Co-founder and CTO of app demo company AppOnboard, Adam Piechowicz, recently hired a LearningFuze coding bootcamp grad as a multi-disciplinary Creative Engineer. And get this – the grad scored above average on the technical interview, making him a no-brainer hire. Learn about the differences Adam sees between the LearningFuze grad and traditional hires, how AppOnboard supports new hires to learn many new technologies, and why Adam plans to hire more coding bootcampers in future.
What does AppOnboard do and how did you come up with the idea? Describe your day-to-day role.
AppOnboard makes the highest quality, full-fidelity demos of games and apps using patent-pending technology. We also provide next-generation heatmap analytics with the goal of helping developers have an easier time gaining insights into and optimizing key parts of their apps. Our early partners are also finding we have excellent performance as a user acquisition platform.
The idea came about from discussions between our co-founders about the pain points and direction of mobile development, and what we could do to make things easier given our extensive backgrounds in ad tech and game development. AppOnboard is a little over a year old.
As co-founder and CTO of a startup, my day-to-day responsibilities range all across the spectrum. I’m making high-level decisions involving when to integrate a platform or service versus developing our own solution. I’m making hiring decisions. I’m writing or approving every line of code that we ship and I’m even providing direct technical support to our integrated partners.
How many LearningFuze graduates have you hired? How did you get connected with LearningFuze?
We’ve hired one LearningFuze graduate so far, Sloan Tash. We connected with LearningFuze through a previous relationship with one of their employees.
What specific role did you hire the LearningFuze graduate for?
Sloan was hired to fill a dual-purpose role as a “Creative Engineer”, someone who creates our demo experiences using proprietary in-house tools, and as a Junior Programmer.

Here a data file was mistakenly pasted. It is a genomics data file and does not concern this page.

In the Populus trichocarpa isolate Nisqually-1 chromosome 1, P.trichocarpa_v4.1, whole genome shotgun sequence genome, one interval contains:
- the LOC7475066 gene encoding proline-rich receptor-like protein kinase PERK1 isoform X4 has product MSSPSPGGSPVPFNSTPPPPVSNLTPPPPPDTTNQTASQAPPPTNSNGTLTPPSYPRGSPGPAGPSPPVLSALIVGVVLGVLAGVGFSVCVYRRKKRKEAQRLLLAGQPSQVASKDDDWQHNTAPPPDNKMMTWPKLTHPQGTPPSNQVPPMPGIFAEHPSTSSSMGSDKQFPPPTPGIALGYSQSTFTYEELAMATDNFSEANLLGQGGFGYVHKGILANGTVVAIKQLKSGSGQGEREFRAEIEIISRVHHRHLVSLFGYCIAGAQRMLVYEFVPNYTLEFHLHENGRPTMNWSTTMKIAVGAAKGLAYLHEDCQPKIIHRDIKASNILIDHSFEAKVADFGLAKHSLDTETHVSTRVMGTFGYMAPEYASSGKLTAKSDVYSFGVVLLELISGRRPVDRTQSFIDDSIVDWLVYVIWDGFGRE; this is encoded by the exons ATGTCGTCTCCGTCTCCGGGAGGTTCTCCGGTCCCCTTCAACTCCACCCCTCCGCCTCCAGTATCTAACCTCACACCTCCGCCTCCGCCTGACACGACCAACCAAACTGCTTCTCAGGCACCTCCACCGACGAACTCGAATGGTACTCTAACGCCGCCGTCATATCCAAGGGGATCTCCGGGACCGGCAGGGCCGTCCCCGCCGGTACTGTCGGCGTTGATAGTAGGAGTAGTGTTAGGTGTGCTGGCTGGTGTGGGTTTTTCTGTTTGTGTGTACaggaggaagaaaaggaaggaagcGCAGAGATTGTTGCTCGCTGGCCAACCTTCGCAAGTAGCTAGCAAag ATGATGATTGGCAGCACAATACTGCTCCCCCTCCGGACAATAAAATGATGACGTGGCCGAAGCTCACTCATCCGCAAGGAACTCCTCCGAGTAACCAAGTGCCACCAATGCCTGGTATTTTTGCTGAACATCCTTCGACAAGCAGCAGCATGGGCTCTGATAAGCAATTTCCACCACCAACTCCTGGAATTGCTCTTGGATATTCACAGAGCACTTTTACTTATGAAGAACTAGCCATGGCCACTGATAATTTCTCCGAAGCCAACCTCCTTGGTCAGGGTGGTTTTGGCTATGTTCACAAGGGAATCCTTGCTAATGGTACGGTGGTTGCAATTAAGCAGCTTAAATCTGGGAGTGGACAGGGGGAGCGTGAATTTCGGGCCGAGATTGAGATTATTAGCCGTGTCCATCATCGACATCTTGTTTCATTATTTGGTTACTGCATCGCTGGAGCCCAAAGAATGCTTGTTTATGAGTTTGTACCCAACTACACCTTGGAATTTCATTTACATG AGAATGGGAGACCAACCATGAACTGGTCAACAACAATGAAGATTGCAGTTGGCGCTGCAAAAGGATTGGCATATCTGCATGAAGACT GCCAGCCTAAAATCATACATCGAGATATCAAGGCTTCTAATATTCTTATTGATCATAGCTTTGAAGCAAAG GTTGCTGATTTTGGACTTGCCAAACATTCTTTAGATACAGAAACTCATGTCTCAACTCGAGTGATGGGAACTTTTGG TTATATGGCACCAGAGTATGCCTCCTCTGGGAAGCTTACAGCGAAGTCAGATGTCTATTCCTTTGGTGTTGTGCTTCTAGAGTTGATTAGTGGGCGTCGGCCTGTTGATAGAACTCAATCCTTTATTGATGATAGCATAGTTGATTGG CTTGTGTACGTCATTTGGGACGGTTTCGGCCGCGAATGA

Other than LearningFuze, how do you usually hire developers? What are you looking for in a new hire? Do you notice differences in hiring from a bootcamp?
We also hire through traditional channels such as LinkedIn, Indeed, etc. Typically we’re looking for passion and continued learning because a lot of our focus is on cutting edge tech whether it’s the newest iOS features or augmented/virtual reality.
We haven’t worked with any other coding bootcamps yet. But in my experience, the most notable difference amongst bootcamp candidates is this feeling of team spirit. They have a camaraderie with the students in their bootcamp program, and it transfers readily to the new team environment.
Did the LearningFuze grad that you hired go through a technical interview? Have you tweaked the application process for non-traditional applicants (like bootcampers) at all?
Yes, all applicants go through a technical interview. Sloan scored above average on the technical interview. The process isn’t tweaked for non-traditional applicants, but I do make sure to give non-traditional applicants a chance to explain how their other experience and skills can potentially benefit us as a company.